Again, DH, really glad to see these kinds of posts coming up again. Especially with the inclusion of a straight-from-camera file. It's really interesting to compare that with the finished product.

You get one extra DMD today cause you did a good job.

July 16, 2008 12:27 PM  
Blogger jimmyd said...

Lighting-wise, it's certainly not a "new" look altho it's very well executed. Believe it or not, this sort of lighting approach is used, often enough, in glamour lighting. Minimally, it takes 4 light sources, appropriately placed, modified and controlled, to effectively emulate it.

July 16, 2008 12:31 PM  
Anonymous Anonymous said...

I'm really getting tired of this look.

July 16, 2008 1:33 PM  
Anonymous Eric Baines said...

Well, Anonymous, when someone of your stature says that you are tired of a look, it carries a lot of weight. I think we have all been impressed by your recent work, Anonymous, and your pronouncing this trend as "over" will definitely send shock waves through the sports photography community.

Thanks for taking the time out of your busy shooting schedule to comment!

July 16, 2008 2:15 PM  
Blogger Ken said...

Would have been nice if we had gotten a "how would strobist have done this w/o a gazillion lights and modifiers?" section :-)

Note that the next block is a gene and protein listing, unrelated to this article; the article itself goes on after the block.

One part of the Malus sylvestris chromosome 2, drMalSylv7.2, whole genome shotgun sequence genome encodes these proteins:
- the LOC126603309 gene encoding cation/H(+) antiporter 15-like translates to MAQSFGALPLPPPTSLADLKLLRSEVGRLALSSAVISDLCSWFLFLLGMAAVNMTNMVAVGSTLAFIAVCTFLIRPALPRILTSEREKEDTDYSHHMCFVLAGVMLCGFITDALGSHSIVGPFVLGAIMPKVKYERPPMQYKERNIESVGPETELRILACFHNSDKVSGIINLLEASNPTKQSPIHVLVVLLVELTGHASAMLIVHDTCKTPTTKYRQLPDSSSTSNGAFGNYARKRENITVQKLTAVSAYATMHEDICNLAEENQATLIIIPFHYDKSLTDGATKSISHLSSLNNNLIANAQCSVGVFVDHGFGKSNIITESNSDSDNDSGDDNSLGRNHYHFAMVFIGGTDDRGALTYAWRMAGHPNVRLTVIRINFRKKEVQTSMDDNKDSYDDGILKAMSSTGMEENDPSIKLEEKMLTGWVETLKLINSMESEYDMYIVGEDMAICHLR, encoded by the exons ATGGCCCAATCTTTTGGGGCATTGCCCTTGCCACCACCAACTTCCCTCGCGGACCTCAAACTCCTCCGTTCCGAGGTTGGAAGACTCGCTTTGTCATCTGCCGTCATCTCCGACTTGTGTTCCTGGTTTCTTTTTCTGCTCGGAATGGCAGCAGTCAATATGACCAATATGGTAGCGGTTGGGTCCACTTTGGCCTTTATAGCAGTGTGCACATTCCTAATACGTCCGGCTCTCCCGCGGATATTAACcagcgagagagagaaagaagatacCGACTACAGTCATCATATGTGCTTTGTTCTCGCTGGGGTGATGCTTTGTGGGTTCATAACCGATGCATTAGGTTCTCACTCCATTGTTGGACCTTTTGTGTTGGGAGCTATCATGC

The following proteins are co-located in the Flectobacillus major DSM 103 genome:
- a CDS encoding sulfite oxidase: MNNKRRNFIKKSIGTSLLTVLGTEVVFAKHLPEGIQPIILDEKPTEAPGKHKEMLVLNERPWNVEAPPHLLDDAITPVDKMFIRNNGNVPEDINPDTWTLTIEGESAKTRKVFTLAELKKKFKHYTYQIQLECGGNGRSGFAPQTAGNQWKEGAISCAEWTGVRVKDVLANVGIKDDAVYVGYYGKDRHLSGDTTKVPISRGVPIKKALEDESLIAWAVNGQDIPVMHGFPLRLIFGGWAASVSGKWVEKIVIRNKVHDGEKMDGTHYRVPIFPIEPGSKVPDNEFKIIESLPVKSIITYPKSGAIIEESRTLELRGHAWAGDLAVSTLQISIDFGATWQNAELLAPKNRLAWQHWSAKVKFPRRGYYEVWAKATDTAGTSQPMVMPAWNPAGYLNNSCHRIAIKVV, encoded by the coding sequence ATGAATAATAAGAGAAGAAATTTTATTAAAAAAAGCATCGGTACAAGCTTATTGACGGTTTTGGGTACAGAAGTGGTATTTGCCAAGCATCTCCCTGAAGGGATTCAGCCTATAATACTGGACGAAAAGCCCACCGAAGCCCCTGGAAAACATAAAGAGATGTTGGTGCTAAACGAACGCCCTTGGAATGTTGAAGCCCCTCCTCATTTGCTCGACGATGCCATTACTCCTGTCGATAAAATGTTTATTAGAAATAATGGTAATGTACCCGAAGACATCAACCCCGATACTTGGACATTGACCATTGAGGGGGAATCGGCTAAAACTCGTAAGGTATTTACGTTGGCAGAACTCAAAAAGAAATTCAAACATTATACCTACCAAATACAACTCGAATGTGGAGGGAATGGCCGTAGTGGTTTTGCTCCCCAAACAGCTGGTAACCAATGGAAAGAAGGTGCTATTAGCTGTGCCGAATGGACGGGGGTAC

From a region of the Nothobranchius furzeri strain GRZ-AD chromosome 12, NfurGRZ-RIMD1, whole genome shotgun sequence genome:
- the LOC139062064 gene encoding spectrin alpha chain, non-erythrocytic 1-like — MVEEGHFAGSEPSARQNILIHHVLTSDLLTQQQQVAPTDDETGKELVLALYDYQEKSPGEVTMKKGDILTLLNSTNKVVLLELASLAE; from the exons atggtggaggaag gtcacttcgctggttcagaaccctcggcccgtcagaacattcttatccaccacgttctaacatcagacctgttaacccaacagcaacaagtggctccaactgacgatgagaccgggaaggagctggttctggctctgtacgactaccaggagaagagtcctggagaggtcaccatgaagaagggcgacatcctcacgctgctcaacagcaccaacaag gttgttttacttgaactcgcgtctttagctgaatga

Anyone else notice that the guy used a black bowl on a softbox to make a pseudo ringlight?

July 16, 2008 3:21 PM  
Anonymous Joe A. said...

wow, great stuff - funny though, I just was introduced to another Arizona photographer that has a very similar technique, but I think there is more classic lighting here with Blair, than Mr. Joel Grimes... but take a look, very similar feel:

July 16, 2008 3:38 PM  
Blogger Sam Gillespie said...

Best post for a while. Thanks a lot big D.

July 16, 2008 3:57 PM  
Blogger Sam Gillespie said...

This comment has been removed by the author.

July 16, 2008 3:59 PM  
Anonymous Jeremy said...

lol @ eric baines. I'll never get tired of this look.

July 16, 2008 4:13 PM  
Blogger Patrick Smith said...

I could type 50 graphs on why I love it, but I'll leave it with a simple, "This is BA!"

July 16, 2008 4:27 PM